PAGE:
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Old 07-12-2009, 18:12   #4
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Originally Posted by kcmarcet View Post
Yet another day under my belt. It was okay, but I have more questions, I'll try to remember all of the ones i thought of while I was out.
Good stuff. The main thing is keep sailing. The more you practice the more you learn. It is good in a way that you have had weak conditions. Although it seems everyone here spends a lot of time talking about storms and how to handle big winds there is great value in learning light wind sailing.

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Originally Posted by kcmarcet View Post
1) How accurate are NOAA marine forecasts? They called for 10 Knots but it felt more like 5 sometimes dropping way down to where I was having problems keeping the sails full.
There are books upon books written about the weather. The two main things are global conditions and local conditions. Global conditions are caused by the earth rotation, temperature changes caused by the "winter/summer shift" & the coriolis effect. This is how weather systems form and create typhoon & hurricanes etc.

Global weather is pretty easy to predict and track using sattelite technologies.

Local weather related to sailing is caused predominantly by heating and cooling of the land masses near the shore. Land heats under the sun faster than the water. So in the morning the land heats up, air rises and is replaced by air from over the ocean - on-shore breezes. In the evening the land cools and the opposite should happen. The temperature of the day is the main ingredient in determining the wind strength.

Another thing that happens is the shape of the land masses will affect the direction and strength of the wind. The land can shadow the wind and the winds can and will "bend" around hills and land masses.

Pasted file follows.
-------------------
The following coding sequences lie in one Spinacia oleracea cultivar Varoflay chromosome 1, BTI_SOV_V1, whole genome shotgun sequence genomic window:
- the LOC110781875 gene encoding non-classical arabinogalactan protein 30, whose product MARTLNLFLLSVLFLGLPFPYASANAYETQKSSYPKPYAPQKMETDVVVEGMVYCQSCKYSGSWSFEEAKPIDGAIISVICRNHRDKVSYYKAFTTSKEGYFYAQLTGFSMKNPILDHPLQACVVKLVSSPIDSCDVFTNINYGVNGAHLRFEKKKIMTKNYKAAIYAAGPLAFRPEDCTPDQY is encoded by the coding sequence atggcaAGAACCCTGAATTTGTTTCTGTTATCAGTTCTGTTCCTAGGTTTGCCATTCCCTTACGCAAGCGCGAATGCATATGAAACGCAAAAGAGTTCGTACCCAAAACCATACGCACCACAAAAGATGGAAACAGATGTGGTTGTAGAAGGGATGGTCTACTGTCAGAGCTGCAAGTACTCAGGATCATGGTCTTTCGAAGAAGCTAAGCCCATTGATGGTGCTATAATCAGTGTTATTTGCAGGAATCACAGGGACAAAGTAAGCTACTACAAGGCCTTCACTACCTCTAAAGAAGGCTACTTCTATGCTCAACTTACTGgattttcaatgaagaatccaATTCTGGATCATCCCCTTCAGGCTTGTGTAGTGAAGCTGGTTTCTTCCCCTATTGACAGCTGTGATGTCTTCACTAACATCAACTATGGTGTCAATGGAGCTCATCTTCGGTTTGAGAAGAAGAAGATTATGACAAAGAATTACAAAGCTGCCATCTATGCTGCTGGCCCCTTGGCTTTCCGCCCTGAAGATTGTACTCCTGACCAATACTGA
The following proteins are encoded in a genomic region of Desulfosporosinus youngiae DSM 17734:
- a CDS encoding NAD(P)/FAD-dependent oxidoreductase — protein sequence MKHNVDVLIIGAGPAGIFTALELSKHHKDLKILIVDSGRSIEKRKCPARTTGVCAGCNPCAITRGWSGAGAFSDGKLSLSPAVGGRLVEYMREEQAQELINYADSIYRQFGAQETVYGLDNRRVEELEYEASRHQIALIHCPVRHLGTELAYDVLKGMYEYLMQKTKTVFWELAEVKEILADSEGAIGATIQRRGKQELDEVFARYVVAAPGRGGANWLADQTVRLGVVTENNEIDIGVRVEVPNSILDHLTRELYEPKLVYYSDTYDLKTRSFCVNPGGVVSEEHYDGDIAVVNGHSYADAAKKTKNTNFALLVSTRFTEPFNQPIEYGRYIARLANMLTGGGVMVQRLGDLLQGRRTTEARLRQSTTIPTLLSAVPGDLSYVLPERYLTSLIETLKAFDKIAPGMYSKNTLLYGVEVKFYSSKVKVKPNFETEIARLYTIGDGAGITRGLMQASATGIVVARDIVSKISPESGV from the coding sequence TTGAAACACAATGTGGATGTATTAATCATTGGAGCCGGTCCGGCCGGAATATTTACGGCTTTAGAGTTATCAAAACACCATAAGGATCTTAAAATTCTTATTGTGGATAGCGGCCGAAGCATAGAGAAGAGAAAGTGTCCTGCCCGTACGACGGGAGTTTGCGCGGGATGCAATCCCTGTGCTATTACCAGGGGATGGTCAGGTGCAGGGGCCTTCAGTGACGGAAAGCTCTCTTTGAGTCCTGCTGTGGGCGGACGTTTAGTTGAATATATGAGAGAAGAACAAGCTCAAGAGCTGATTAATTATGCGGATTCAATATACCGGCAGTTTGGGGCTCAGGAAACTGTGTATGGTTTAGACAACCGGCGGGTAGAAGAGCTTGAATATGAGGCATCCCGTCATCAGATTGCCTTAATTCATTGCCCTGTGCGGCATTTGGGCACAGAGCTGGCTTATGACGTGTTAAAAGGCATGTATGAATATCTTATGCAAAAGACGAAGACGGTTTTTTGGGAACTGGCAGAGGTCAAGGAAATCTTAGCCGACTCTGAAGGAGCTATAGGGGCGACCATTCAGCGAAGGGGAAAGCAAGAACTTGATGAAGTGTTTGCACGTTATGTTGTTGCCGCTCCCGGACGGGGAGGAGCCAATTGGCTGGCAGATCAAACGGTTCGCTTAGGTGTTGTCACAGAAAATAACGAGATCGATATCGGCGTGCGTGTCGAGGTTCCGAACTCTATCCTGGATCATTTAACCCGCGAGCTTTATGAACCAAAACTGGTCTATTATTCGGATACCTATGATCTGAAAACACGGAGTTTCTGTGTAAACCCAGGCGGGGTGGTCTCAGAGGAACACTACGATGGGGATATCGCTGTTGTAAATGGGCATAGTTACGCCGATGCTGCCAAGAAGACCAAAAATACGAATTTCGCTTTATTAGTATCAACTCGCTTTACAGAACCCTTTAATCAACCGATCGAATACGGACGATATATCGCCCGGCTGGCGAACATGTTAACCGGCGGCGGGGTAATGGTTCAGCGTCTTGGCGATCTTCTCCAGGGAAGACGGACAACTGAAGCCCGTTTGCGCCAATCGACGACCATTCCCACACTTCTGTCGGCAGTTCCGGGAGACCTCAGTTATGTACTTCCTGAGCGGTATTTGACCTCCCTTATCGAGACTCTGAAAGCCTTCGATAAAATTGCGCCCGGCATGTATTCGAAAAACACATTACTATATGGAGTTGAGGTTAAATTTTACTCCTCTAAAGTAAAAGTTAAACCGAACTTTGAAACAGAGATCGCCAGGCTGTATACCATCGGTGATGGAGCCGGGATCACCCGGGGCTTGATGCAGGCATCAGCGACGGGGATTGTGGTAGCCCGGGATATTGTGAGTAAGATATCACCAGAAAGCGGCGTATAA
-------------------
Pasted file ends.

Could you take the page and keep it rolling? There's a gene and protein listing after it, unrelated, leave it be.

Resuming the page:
There is also cloud cover and thunderstorm build up that create very local conditions.

Bottom line is that weather prediction is a science but not as accurate a science as we are led to believe. I was watching a documentary about the Apollo shots and they interviewed the chief meteorologist. He described all the cool technology they had for predicting weather. At the end he said, "But the very best thing we have for knowing the weather conditions is this window that we can look out of."

The more you learn about the weather, the better you will be able to adapt to conditions ion the water.

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2) Do the winds become more consistent the further you get from shore? At one point I was sailing due west, so I could turn and sail southeast, to return back to the bay. It seemed for a bit that the wind was more even. Then I made a turn and almost at the same time the wind really dropped off for the rest of the day.
In general yes. Less disturbed by land mass influence the wind will be more steady. I suspect at the end of the day, things were cooling off and wind speed could have been dropping. There is a lull between offshore and on-shore breezes. Here it is almost dead between 6:00 and 7:30 with sunset almost always around 7:00.